The average cost of a data-exposing cybersecurity incident is $4.35 million. If your business can’t avoid to pay, make sure you’ve got a strong data loss prevention practice in place.

September 28, 2022

4 Min Read

$4.35 million. That's the average total cost of a data-exposing cybersecurity incident, according to the Ponemon Institute's "Cost of a Data Breach Report 2022." That's an all-time high, up 12.7% from 2020.

Between the potential loss of trade secrets, reputational harm, and regulatory fines related to data privacy, data breaches can threaten an organization's very existence. And if you don't take proactive measures to prevent them, the circumstances that led to one breach can easily result in another. Eighty-three percent of breached organizations report having suffered more than one such event.

Data loss prevention, or DLP, refers to a category of cybersecurity solutions that are specifically designed to detect and prevent data breaches, leaks, and destruction. These solutions do so by applying a combination of data flow controls and content analysis. And in today's cyber-threat landscape, DLP has become a basic business need.

The Three States of Data and How DLP Protects Them

There are three main states in which data can reside within an organization:

  • Data in use: Data is considered to be in use when it's being accessed or transferred, either via local channels (e.g., peripherals and removable storage) or applications on the endpoint. An example could be files that are being transferred from a computer to an USB drive.

  • Data in motion: Data is considered to be in motion when it's moving between computer systems. For example, data that is being transferred from local file storage to cloud storage, or from one endpoint computer to another via instant messenger or email.

  • Data at rest: Data is considered to be at rest when it's stored, either locally or elsewhere on the network, and is not currently being accessed or transferred.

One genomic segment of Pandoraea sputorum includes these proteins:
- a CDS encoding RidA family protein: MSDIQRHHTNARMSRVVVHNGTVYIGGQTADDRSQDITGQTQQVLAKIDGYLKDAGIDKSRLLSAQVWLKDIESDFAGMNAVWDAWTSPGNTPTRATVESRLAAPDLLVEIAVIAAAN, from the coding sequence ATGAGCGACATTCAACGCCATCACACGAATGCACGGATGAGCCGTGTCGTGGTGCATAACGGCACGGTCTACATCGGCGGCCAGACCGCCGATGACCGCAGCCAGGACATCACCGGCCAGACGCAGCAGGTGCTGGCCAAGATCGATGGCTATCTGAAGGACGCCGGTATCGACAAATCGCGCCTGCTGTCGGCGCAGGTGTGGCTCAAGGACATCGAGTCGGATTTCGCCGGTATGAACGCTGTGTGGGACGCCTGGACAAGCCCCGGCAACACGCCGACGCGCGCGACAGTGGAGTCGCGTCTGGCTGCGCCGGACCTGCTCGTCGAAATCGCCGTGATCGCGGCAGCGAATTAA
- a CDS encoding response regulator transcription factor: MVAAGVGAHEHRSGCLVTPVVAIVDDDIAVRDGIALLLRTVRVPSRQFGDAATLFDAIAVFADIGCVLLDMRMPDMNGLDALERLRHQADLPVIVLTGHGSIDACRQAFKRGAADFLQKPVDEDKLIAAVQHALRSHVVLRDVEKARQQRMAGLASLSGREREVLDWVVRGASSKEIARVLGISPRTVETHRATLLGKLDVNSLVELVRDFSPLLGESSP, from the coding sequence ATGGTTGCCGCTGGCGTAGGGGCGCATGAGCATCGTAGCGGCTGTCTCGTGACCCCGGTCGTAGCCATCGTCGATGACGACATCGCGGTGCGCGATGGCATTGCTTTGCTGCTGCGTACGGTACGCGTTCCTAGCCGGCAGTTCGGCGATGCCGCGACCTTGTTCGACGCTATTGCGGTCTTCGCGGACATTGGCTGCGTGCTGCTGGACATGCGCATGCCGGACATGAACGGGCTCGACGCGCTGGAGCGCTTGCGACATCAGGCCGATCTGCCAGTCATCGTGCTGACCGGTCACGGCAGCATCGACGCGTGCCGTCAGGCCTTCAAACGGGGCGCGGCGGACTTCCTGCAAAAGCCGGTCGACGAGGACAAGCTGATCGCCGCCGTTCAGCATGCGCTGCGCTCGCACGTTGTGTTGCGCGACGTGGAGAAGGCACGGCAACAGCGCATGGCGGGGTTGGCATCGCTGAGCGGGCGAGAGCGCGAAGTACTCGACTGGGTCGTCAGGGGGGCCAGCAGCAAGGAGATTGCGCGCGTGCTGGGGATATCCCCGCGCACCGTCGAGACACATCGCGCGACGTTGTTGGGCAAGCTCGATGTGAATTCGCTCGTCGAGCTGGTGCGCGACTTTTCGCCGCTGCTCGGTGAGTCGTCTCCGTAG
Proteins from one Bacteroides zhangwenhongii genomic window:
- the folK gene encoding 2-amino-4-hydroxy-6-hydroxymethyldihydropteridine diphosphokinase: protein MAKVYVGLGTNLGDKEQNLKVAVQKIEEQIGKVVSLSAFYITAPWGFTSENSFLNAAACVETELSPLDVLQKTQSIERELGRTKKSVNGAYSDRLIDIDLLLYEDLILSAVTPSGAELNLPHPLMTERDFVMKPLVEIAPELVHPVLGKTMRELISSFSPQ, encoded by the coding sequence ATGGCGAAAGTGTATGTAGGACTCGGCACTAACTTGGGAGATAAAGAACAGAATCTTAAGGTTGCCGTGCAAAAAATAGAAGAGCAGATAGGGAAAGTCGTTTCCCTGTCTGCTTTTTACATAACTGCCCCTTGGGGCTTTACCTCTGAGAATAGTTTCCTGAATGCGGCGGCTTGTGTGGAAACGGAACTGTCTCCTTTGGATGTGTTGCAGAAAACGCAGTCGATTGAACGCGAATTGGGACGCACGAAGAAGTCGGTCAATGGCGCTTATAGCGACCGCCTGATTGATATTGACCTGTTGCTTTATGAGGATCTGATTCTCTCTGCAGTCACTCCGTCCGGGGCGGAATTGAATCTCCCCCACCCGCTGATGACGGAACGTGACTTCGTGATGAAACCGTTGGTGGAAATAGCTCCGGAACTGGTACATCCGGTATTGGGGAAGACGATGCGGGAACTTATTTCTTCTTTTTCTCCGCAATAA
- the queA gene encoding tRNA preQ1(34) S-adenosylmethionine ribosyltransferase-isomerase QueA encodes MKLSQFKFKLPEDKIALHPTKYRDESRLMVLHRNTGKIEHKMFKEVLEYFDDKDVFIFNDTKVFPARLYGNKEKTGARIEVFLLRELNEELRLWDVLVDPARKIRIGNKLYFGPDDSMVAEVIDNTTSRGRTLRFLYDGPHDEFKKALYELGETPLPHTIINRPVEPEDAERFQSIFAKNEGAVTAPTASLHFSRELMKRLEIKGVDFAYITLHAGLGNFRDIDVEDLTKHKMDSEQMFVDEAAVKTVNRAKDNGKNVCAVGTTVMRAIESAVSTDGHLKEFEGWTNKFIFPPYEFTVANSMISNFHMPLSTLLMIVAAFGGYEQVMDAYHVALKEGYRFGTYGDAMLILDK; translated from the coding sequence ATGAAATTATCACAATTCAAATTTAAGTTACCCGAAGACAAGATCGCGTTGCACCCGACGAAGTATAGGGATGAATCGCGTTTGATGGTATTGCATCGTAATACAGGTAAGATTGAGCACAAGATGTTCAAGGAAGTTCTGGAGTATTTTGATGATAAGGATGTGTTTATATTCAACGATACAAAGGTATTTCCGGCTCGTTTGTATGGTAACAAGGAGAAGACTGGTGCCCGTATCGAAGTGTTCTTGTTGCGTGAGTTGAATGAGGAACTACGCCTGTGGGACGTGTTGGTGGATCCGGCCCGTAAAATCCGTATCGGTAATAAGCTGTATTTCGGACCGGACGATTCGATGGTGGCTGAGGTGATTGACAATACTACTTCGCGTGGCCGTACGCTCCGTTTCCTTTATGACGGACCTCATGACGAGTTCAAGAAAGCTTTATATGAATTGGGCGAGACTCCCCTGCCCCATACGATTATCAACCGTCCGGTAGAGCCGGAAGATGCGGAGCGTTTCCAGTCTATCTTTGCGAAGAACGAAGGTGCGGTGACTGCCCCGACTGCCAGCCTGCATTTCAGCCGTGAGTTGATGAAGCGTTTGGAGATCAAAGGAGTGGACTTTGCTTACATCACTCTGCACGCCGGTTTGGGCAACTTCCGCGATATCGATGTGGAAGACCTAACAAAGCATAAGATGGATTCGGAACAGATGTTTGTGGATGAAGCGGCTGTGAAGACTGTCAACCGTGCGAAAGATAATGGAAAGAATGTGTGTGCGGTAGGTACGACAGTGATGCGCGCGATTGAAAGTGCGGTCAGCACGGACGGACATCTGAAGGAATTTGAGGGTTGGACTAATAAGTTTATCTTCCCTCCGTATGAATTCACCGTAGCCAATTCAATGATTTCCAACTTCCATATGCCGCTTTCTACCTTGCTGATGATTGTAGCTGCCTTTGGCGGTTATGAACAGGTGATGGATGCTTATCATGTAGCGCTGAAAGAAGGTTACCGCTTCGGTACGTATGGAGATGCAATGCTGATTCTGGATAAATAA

Of course, most sensitive data will change between these states frequently — in some cases, almost continuously — though there are use cases where data may remain in a single state for its entire life cycle at an endpoint.

Similarly, there are three primary "functional" DLP types, each dedicated to protecting one of these states of data. Here are just some examples of how this can work:

  • Data-in-use DLP systems may monitor and flag unauthorized interactions with sensitive data, such as attempts to print it, copy/paste to other locations, or capture screenshots.

  • Data-in-motion DLP detects whether an attempt is being made to transfer (confidential) data outside of the organization. Depending on your organization's needs, this can include potentially unsafe destinations, such as USB drives or cloud-based applications.

  • Data-at-rest DLP enables a holistic view of the location of sensitive data on a local endpoint or network. This data can then be deleted (if it's out of place), or certain users' access to it blocked depending on your security policies.

Not all potential sources of a data breach are nefarious — they're often the result of good old-fashioned human error. Still, the impact is just as real whether sensitive information is intentionally stolen or simply misplaced.

DLP Architecture Types

DLP solutions can be categorized based on their architectural design:

  • Endpoint DLP solutions use endpoint-based DLP agents to prevent data in use, data in motion, and data at rest from leaking — regardless of whether they're used solely within a corporate network or exposed to the Internet.

  • Network/cloud DLP solutions use only network-resident components — such as hardware/virtual gateways — to protect data in motion or at rest.

  • Hybrid DLP solutions utilize both network- and endpoint-based DLP components to perform the functionality of both endpoint and network DLP architectures.

It's important to note that due to the nature of their architecture, network DLP solutions cannot effectively safeguard data in use: It remains vulnerable to purely local activities, like unauthorized printing and screen capturing.

Adopting DLP Is More Important Than Ever

The benefits of a strong DLP program are clear. By taking proactive steps to slash the risk of data loss and leakage, organizations can achieve some powerful benefits:

  • More easily achieving and maintaining compliance with relevant data privacy regulations, such as the GDPR and HIPAA

  • Protecting intellectual property and trade secrets

  • Strengthening security in an era of widespread remote work and BYOD policies

  • Minimizing the potential impact of human error and negligence

Larger enterprises may choose to adopt on-premises DLP solutions — and for some, this may be the right choice. But setting up a successful DLP program is complex and resource-intensive, and it requires fine-tuning over an extended period of time. Businesses will also need to bring aboard specialized experts with relevant experience. Those without such a team already in place will likely find it more efficient to work with a managed service provider (MSP) for their DLP needs.

In turn, MSPs are turning to partners to help them build out these Advanced DLP offerings to help prevent data leakage from clients' workloads.

Whether you manage your DLP in-house or turn to a vendor to help, it is a critical part of a modern, and future, security stack.

About the Author


Iliyan Gerov is a Senior Product Marketing Specialist at Acronis.

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